Can dogs get diabetes? Yes, and it’s on the rise at alarming rates, just as it is with humans. Between 2006 and 2015, the incidence of canine diabetes increased a whopping 79.7%, according to a large nationwide report by Banfield Pet Hospital.
Diabetes in dogs is a chronic, progressive disease that can lead to some serious health complications without treatment. Early detection and management of the disease are key. But with ongoing treatment, a healthy diet, and regular exercise, diabetic dogs can live long and happy lives.
There are two types of diabetes in dogs: diabetes mellitus and diabetes insipidus (DI). DI is an exceptionally rare disorder that affects a dog’s ability to metabolize water and isn’t related at all to diabetes mellitus (the insulin-related disease most of us are familiar with). In this article, we’re focusing on the symptoms and treatment of diabetes mellitus.
Diabetes mellitus is also called “sugar diabetes” or “insulin diabetes.” Like humans, dogs (and cats) can get Type I or Type II diabetes. Type I develops when the pancreas fails to produce insulin. Insulin is responsible for regulating glucose (sugar) in the blood.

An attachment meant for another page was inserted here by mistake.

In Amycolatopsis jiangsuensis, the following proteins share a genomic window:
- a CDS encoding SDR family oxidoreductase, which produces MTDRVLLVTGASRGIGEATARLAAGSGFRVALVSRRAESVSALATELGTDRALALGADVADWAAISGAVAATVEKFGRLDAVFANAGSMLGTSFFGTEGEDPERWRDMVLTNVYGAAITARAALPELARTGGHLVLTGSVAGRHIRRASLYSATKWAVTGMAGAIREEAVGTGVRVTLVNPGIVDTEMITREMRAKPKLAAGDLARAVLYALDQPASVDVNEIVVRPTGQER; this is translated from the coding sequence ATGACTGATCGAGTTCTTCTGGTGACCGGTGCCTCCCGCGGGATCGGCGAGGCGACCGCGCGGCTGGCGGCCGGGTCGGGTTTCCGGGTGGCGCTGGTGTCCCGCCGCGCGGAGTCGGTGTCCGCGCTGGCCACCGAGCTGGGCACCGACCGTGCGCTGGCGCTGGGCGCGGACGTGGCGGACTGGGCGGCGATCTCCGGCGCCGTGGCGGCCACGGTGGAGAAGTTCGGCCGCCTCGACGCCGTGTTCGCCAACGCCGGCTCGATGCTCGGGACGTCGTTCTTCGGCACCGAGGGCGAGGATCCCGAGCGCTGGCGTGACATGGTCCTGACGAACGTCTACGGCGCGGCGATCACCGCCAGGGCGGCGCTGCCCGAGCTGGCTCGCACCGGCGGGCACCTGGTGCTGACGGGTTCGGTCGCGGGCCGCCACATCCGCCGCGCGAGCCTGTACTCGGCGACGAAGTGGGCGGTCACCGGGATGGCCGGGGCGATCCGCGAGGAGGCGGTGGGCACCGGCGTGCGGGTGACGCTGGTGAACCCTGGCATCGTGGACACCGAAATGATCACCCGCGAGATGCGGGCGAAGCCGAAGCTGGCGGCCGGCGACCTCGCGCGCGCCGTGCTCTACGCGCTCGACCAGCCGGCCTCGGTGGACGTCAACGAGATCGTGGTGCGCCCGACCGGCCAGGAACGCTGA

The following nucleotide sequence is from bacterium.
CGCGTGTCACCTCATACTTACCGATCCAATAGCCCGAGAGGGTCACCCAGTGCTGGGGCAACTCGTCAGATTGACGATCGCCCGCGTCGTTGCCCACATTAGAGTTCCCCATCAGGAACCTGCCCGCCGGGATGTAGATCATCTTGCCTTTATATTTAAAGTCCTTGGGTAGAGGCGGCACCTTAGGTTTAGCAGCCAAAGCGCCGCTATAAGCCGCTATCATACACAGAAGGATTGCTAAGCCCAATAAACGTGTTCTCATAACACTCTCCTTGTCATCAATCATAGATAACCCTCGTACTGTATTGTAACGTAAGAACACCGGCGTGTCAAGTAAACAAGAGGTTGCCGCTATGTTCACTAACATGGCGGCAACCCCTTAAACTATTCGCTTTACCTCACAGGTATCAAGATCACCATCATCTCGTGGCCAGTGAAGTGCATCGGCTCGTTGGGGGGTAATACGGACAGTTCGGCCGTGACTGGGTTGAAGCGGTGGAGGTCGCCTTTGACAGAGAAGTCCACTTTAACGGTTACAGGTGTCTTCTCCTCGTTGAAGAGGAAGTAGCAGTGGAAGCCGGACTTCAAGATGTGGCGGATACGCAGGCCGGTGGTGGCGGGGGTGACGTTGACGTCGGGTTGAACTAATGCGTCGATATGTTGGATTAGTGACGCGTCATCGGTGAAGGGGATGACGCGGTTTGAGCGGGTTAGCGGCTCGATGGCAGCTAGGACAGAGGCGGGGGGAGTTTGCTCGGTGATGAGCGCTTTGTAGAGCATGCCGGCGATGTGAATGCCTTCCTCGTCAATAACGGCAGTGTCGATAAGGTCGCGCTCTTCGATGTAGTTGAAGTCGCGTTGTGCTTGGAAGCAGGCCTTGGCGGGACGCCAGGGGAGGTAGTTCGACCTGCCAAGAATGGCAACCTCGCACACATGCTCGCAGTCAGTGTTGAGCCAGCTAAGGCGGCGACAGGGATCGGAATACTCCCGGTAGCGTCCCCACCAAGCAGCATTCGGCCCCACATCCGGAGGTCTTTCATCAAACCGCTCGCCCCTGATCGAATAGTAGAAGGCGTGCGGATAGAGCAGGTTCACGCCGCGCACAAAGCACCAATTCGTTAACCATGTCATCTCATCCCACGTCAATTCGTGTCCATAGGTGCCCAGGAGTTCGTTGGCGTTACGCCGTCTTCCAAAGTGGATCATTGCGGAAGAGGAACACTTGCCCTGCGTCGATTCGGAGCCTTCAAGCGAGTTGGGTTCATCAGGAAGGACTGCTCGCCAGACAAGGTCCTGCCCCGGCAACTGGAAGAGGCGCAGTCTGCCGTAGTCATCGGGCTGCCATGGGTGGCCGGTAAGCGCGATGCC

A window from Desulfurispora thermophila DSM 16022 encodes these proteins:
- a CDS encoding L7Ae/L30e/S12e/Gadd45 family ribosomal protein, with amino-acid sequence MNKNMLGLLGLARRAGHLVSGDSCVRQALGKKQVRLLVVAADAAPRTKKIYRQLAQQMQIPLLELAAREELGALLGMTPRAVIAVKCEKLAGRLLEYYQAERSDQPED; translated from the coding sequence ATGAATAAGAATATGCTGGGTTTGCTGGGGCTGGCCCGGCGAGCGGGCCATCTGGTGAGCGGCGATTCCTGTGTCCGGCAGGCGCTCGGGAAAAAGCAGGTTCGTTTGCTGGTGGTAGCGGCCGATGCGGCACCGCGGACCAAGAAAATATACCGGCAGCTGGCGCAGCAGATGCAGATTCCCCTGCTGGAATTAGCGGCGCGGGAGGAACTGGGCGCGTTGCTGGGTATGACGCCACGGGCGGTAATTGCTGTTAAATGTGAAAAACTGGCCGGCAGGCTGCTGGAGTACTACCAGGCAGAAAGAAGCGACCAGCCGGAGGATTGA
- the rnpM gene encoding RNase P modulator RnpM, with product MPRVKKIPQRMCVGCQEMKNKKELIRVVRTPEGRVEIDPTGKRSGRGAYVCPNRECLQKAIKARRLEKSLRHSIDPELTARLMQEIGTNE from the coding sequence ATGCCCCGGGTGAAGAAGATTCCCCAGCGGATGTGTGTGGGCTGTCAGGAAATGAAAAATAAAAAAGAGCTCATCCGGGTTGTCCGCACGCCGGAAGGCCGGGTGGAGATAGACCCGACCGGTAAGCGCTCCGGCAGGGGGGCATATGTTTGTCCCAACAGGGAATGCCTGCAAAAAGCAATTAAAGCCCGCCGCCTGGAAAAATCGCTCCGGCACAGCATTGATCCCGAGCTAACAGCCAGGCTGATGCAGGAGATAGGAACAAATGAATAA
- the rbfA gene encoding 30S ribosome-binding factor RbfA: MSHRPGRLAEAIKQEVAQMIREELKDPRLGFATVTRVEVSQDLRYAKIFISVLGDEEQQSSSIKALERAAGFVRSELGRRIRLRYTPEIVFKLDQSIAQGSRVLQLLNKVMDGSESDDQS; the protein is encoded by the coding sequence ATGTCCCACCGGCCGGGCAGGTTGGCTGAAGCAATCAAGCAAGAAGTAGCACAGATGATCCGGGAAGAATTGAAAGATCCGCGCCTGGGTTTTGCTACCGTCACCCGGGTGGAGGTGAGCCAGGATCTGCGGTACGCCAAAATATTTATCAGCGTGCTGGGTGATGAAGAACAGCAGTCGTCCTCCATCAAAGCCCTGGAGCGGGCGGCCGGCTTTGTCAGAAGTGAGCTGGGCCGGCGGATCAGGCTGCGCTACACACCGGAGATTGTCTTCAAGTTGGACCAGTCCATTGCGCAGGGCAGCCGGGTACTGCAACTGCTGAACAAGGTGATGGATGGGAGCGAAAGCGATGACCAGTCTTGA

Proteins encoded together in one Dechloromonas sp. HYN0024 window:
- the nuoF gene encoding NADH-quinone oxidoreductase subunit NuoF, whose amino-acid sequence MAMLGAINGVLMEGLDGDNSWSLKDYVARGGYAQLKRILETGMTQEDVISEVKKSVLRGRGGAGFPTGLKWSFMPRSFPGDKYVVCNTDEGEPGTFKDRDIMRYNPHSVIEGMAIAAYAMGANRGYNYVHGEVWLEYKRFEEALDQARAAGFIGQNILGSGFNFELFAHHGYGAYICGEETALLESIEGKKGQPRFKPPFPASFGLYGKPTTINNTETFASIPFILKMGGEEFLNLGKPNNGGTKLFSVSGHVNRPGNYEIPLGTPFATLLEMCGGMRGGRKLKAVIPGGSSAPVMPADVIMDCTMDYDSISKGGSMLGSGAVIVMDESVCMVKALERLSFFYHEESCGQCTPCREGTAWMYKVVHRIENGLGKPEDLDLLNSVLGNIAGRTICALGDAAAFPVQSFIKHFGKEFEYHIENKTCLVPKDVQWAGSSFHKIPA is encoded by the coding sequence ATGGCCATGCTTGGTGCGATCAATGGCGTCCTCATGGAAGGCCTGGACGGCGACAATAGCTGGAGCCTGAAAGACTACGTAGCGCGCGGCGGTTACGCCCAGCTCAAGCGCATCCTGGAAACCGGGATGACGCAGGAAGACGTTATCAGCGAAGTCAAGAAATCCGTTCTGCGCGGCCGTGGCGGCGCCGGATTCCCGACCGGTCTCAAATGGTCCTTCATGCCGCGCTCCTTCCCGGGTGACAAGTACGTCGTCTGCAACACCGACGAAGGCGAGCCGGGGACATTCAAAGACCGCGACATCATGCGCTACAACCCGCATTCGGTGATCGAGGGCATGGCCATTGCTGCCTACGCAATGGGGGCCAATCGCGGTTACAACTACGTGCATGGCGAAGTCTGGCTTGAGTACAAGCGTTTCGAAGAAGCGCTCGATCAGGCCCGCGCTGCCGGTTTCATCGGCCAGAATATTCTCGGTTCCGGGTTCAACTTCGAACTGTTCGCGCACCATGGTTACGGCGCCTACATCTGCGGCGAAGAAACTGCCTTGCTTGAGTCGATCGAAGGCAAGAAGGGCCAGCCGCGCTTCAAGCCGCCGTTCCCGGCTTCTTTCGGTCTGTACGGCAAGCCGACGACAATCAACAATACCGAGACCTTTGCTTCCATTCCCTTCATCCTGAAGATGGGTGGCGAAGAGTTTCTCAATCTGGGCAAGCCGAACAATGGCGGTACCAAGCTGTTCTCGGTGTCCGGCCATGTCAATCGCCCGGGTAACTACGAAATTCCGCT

Obese dogs are at a greater risk for developing Type II diabetes (when the pancreas makes insulin, but the body’s cells don’t respond to the insulin). While some humans with Type II diabetes can manage the disease with oral medications, dogs don’t respond well to oral drugs, so they require regular insulin injections to stabilize their blood sugar, regardless of whether they have Type I or Type II.
In addition to obesity, other risk factors for developing diabetes in dogs include female dogs who aren’t spayed, dogs with Cushing’s disease or pancreatitis, and dogs on certain steroid medications (glucocorticoids and progestogen).
Diabetes also appears to affect some breeds at a higher rate, including:
Diabetes typically appears in dogs seven to nine years old. It can take a year or longer for a dog with diabetes to show any symptoms, and even early warning signs are easy to miss. Some of the early warning signs of diabetes in dogs include:
- Increased thirst and urination
- Increased hunger
- Weight loss despite eating normally
Signs of advanced diabetes include:
- Weakness or fatigue